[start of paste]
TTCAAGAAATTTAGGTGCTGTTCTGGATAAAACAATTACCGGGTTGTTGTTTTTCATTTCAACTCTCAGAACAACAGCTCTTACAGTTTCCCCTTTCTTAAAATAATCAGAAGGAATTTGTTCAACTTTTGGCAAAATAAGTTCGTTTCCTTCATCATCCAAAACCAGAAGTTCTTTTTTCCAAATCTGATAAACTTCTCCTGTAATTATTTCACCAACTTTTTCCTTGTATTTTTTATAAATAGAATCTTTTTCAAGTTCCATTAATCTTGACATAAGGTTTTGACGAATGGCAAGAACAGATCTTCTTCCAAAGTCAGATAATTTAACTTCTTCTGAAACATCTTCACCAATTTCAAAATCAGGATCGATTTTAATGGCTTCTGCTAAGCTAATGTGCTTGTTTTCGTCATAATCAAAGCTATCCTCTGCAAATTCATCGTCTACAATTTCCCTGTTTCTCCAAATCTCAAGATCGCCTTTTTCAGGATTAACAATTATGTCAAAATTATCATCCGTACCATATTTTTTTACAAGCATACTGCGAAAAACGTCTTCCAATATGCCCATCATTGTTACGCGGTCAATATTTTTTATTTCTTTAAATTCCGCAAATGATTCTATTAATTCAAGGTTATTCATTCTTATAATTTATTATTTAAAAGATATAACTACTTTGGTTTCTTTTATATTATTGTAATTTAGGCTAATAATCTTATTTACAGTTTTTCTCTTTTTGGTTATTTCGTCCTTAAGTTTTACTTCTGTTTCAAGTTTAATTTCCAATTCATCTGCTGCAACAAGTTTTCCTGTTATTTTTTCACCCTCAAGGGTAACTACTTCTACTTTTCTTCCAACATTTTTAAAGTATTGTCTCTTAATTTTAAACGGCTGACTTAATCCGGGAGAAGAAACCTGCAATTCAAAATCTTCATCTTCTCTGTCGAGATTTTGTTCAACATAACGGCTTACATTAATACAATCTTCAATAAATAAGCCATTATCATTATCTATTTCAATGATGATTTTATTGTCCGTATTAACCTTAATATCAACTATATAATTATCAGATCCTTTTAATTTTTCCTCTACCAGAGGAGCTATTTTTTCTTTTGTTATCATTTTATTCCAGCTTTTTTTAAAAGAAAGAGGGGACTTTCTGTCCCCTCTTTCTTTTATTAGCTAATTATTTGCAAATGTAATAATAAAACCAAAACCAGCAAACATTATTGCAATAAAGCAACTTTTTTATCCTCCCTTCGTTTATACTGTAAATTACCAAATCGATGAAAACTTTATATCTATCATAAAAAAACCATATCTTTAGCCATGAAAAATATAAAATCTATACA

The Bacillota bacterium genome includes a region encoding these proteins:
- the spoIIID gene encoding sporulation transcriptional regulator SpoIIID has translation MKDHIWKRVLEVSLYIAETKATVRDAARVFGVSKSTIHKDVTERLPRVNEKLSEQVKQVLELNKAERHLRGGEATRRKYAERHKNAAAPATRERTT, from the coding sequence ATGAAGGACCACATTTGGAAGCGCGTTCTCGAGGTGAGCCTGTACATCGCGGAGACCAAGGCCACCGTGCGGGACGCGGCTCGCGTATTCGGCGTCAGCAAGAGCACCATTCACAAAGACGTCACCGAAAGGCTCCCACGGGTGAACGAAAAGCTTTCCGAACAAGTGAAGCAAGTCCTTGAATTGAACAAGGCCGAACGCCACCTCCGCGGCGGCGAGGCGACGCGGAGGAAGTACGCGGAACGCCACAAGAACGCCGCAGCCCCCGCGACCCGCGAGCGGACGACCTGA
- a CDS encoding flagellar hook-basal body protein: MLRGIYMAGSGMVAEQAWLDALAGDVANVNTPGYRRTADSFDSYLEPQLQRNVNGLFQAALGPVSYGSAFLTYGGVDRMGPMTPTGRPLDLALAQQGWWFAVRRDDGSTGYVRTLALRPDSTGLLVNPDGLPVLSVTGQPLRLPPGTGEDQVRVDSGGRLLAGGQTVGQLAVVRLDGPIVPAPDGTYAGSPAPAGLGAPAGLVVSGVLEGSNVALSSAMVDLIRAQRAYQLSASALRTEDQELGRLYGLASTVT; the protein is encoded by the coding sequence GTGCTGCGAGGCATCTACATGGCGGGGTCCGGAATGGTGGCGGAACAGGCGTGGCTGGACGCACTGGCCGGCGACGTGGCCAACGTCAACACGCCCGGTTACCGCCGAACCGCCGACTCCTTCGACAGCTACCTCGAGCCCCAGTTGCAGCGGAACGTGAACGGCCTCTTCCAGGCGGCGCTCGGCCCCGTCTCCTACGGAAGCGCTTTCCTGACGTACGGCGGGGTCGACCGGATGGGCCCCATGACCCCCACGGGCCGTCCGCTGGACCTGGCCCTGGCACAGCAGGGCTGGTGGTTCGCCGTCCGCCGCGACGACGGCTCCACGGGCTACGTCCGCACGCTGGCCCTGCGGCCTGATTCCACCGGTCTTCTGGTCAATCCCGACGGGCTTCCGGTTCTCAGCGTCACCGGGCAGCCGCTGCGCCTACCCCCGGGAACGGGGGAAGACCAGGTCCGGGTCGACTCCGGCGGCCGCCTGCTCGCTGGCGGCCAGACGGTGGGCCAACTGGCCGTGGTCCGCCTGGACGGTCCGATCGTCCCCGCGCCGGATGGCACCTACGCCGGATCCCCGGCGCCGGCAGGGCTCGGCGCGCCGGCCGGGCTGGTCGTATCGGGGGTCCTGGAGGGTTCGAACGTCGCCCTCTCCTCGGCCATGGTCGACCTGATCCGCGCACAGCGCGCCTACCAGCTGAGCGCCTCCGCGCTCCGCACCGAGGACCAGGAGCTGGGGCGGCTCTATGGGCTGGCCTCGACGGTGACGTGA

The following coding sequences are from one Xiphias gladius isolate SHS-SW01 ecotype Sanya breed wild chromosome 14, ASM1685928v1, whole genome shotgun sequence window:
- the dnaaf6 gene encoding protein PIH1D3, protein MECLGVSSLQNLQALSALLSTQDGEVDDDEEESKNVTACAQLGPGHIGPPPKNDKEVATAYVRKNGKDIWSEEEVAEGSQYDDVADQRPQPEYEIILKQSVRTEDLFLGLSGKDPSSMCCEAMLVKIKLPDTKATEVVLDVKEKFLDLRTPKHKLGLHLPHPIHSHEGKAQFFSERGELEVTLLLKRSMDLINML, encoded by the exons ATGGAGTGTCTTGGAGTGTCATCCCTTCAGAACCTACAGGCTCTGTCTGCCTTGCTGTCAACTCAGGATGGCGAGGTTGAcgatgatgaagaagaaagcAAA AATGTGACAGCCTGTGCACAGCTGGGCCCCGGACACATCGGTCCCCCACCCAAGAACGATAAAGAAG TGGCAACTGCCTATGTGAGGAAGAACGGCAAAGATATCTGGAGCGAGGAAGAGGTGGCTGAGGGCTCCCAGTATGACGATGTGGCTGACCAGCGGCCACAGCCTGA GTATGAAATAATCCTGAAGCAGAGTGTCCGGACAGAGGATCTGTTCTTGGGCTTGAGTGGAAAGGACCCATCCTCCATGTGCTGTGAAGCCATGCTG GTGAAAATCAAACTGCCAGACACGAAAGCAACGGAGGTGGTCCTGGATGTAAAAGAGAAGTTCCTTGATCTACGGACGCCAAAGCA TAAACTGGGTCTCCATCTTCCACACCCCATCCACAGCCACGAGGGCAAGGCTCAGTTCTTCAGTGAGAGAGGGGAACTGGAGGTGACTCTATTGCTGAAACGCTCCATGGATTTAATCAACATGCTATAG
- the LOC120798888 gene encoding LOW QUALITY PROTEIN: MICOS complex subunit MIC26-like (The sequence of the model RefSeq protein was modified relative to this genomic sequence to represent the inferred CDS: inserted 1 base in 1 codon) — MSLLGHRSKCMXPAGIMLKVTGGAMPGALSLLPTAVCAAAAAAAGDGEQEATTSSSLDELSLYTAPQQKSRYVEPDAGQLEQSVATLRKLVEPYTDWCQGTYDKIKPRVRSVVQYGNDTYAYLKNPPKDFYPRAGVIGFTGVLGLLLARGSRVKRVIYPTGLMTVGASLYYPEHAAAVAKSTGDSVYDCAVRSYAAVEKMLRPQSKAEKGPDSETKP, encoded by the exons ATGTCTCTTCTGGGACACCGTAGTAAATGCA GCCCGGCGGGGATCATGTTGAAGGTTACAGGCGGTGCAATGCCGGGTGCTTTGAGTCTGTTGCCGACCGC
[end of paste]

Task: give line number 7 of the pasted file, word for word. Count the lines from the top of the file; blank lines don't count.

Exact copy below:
- the LOC120798888 gene encoding LOW QUALITY PROTEIN: MICOS complex subunit MIC26-like (The sequence of the model RefSeq protein was modified relative to this genomic sequence to represent the inferred CDS: inserted 1 base in 1 codon) — MSLLGHRSKCMXPAGIMLKVTGGAMPGALSLLPTAVCAAAAAAAGDGEQEATTSSSLDELSLYTAPQQKSRYVEPDAGQLEQSVATLRKLVEPYTDWCQGTYDKIKPRVRSVVQYGNDTYAYLKNPPKDFYPRAGVIGFTGVLGLLLARGSRVKRVIYPTGLMTVGASLYYPEHAAAVAKSTGDSVYDCAVRSYAAVEKMLRPQSKAEKGPDSETKP, encoded by the exons ATGTCTCTTCTGGGACACCGTAGTAAATGCA GCCCGGCGGGGATCATGTTGAAGGTTACAGGCGGTGCAATGCCGGGTGCTTTGAGTCTGTTGCCGACCGC